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522535,211 (3.31)2
Ravaged by a killer virus, the Romulans enter Canara, where the only antidote can be found. Desperate, they incite a victorious U.S.S. EnterpriseTM attack on one of their vessels, but Kirk discoves their ruse. Meanwhile the central computer has fallen in love with him, severely crippling the Starship EnterpriseTM. Somehow Kirk must overcome the lovesick computer and bring the antidote to the Romulans, before the galaxy crashes over the brink of war.… (more)
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Showing 5 of 5
Ever since I first watched it in reruns, I felt that the Romulans were the orphan stepchildren of the original Star Trek. Appearing in just two episodes, supposedly they were shunted aside in favor of the Klingons for the simple reason that the makeup for the latter was cheaper. Nevertheless, their first appearance (the superb "Balance of Terror") hinted at a long involvement with the Federation that went unexplored, which made them a promising source of material for authors when the original novels started rolling out in earnest in the 1980s.

Though M. S. Murdoch's novel wasn't the first in the Pocket Books series to include Romulans (a few were included in Sonni Cooper's [b:Black Fire|216674|Black Fire|Sonni Cooper|https://images.gr-assets.com/books/1266498271s/216674.jpg|209775], published six months previously), it was the first in which the Romulans served as the main antagonists. When the novel begins theirs is an empire in crisis, ravaged by a plague that is decimating the population. Faced with their destruction, the Romulans embark on an audacious plan designed to obtain the cure from he nearest available source — a planet on the Federation side of the Neutral Zone.

As the first book to utilize the Romulans as the main antagonists, Murdoch has a good deal of latitude, and it testifies to her restraint that she doesn't overdo it. Her Romulans are true to their depiction in the original series, and point to the rich possibilities that would be developed profitably by subsequent authors and in subsequent series. Yet this is offset by her incorporation of a subplot in which the Enterprise's computer falling in love with Jim Kirk, creating chaos aboard the ship as a result. While such a contrivance is necessary for the plot, the silliness of the concept Murdoch uses (which originated in a story she wrote for a fanzine in the previous decade) detracts from the gravity of the situation facing both the Romulans and the Federation, and might have been better saved for a novel lighter in tone ( )
  MacDad | Mar 27, 2020 |
Historia terriblemente lenta... ( )
  maxtrek | Jan 30, 2019 |
Unlike the last older TOS-set Trek book I read (the excellent "Uhura's Song"), Web of the Romulans has problems from the start, mostly in the Enterprise scenes where the computer tech of 2018 has so far surpassed what the Federation uses that the story just seems dated and silly. It doesn't help that the plot starts out with the Enterprise just past the episode where the computer refit insists on calling the Captain pet names, now go to such extremes that it erases the rest of the crew from it's memory and refuses to respond to them. Even the doors won't open. It may have been funny in 1966 (or even the 80s when the book was written) but now we know that computers and AI don't work that way. Interesting bit of "almost there" tech - pulling up tactical maps on a tabletop flat screen display... and then sitting ship models on the table like 1960s wargamers. The malfunctioning computer plot takes over the Enterprise side of the story but the Romulan side stays interesting.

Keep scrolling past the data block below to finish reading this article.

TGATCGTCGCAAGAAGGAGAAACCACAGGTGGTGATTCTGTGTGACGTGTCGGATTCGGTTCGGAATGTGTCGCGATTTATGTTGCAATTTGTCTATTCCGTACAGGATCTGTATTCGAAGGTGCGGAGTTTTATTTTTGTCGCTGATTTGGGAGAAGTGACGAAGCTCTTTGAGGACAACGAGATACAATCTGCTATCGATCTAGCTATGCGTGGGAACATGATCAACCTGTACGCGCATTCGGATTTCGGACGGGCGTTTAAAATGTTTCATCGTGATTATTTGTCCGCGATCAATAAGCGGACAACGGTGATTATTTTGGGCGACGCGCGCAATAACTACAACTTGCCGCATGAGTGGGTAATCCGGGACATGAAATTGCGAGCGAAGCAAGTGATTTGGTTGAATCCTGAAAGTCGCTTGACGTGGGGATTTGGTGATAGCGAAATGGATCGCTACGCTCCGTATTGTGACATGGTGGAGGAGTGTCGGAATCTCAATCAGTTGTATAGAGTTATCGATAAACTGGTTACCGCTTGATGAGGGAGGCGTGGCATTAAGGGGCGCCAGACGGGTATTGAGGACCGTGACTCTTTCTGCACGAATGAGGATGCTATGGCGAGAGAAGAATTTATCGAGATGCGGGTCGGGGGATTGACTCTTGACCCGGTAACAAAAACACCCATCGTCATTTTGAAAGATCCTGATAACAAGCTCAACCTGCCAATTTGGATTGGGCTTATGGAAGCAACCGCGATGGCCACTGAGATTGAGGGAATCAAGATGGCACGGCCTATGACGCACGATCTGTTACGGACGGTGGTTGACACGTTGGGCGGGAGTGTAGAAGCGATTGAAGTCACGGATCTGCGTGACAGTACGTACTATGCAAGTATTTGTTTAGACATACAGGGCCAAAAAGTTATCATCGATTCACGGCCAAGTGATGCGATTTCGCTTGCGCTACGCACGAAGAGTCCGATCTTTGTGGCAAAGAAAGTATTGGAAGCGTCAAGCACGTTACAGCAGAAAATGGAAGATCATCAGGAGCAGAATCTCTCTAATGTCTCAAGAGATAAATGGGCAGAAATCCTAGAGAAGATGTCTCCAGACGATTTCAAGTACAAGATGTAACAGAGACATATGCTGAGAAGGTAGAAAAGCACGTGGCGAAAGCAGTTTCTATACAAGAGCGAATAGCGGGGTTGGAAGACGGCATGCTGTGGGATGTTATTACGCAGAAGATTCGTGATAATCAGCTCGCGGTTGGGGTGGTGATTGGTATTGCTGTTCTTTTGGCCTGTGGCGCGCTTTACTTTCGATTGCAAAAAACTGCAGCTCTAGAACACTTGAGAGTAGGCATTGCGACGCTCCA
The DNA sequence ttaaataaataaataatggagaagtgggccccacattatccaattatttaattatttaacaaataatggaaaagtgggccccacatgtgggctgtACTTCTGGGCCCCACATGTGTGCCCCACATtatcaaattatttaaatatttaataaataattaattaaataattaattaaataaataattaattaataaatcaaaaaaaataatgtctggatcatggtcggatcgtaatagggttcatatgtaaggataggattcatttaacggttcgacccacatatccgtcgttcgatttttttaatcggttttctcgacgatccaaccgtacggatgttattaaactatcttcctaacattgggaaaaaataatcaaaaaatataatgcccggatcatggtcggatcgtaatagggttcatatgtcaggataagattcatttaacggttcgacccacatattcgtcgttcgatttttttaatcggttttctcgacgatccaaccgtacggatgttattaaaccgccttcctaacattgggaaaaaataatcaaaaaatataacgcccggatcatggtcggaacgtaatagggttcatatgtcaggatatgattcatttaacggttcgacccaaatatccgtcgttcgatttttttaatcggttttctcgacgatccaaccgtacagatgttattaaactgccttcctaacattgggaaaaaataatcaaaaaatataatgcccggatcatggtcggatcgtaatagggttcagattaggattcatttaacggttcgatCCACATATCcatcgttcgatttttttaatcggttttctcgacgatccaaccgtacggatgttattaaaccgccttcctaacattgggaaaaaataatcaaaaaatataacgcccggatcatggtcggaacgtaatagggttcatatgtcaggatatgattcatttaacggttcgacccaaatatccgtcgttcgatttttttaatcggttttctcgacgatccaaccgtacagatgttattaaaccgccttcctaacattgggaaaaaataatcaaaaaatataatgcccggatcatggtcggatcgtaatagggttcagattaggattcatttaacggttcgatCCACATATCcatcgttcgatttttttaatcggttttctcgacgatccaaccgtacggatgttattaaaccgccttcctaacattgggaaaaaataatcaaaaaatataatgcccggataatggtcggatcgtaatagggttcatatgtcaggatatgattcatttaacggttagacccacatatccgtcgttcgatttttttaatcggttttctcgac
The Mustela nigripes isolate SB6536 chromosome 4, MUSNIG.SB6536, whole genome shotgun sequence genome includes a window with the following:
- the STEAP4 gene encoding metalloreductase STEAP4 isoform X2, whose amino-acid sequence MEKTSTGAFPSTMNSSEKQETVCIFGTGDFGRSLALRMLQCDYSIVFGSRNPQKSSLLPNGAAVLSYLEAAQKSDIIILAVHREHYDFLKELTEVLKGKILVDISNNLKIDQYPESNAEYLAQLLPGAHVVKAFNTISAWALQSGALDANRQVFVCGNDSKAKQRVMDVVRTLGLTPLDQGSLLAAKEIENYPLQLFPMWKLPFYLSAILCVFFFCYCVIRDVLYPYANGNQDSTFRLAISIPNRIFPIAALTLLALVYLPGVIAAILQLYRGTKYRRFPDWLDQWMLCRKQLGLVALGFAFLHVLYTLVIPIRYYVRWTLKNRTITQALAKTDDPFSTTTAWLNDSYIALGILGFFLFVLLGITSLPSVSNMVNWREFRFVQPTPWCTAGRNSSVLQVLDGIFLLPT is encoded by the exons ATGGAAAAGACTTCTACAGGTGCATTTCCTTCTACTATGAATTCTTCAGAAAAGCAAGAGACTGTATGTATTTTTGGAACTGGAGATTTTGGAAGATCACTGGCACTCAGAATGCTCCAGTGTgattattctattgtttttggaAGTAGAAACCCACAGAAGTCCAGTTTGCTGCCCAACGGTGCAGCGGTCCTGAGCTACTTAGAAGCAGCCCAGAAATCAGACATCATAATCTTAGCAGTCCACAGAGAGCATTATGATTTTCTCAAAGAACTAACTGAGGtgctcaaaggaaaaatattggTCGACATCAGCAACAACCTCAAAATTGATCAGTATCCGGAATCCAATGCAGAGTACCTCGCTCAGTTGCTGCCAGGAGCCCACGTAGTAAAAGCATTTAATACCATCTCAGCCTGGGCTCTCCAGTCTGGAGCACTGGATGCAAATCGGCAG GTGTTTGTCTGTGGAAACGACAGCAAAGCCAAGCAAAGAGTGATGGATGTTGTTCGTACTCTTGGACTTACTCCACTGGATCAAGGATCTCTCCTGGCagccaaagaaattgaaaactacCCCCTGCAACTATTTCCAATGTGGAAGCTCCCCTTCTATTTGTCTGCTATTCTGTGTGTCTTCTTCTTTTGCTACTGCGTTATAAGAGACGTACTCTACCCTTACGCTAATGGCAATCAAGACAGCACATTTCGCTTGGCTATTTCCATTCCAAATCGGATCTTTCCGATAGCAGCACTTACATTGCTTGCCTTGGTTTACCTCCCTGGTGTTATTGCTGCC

The computer plot becomes even more unbearable by half way through, both sexist and absurd, but then vanishes without sufficient explanation once the two sides begin interacting (finally!) The Romulan story is interesting but also comes with the standard incompetent/evil Star Fleet Admiral, though there are actually some knowledgeable bureaucrats for a change as well. The last third of the book is much better than what came before, once the actual problem in the Romulan Empire is explained and the solution worked out by diplomacy and compromise. If you read this, just skip all the Enterprise scenes until half way though and you can increase the rating by one star.

And just to nit-pick - the cover picture must have been flipped (insignia on the wrong side) and the uniforms are the wrong era anyway. ( )
  SF_fan_mae | Feb 13, 2018 |
A well-written and intriguing Star Trek tale of desperation, trust and suspicion when the Romulans are forced to venture into Federation space for an antidote to the virus that is killing their race. Kirk must contend with the Romulans and those in the Federation who would argue to let the race die out, saving the galaxy a large source of turmoil. For comic relief, the ship computer has been imbued with a female personality which has fallen in love with Kirk. ( )
  burnit99 | Feb 13, 2007 |
Good book better on tv ( )
  rzornow | Feb 8, 2007 |
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Ravaged by a killer virus, the Romulans enter Canara, where the only antidote can be found. Desperate, they incite a victorious U.S.S. EnterpriseTM attack on one of their vessels, but Kirk discoves their ruse. Meanwhile the central computer has fallen in love with him, severely crippling the Starship EnterpriseTM. Somehow Kirk must overcome the lovesick computer and bring the antidote to the Romulans, before the galaxy crashes over the brink of war.

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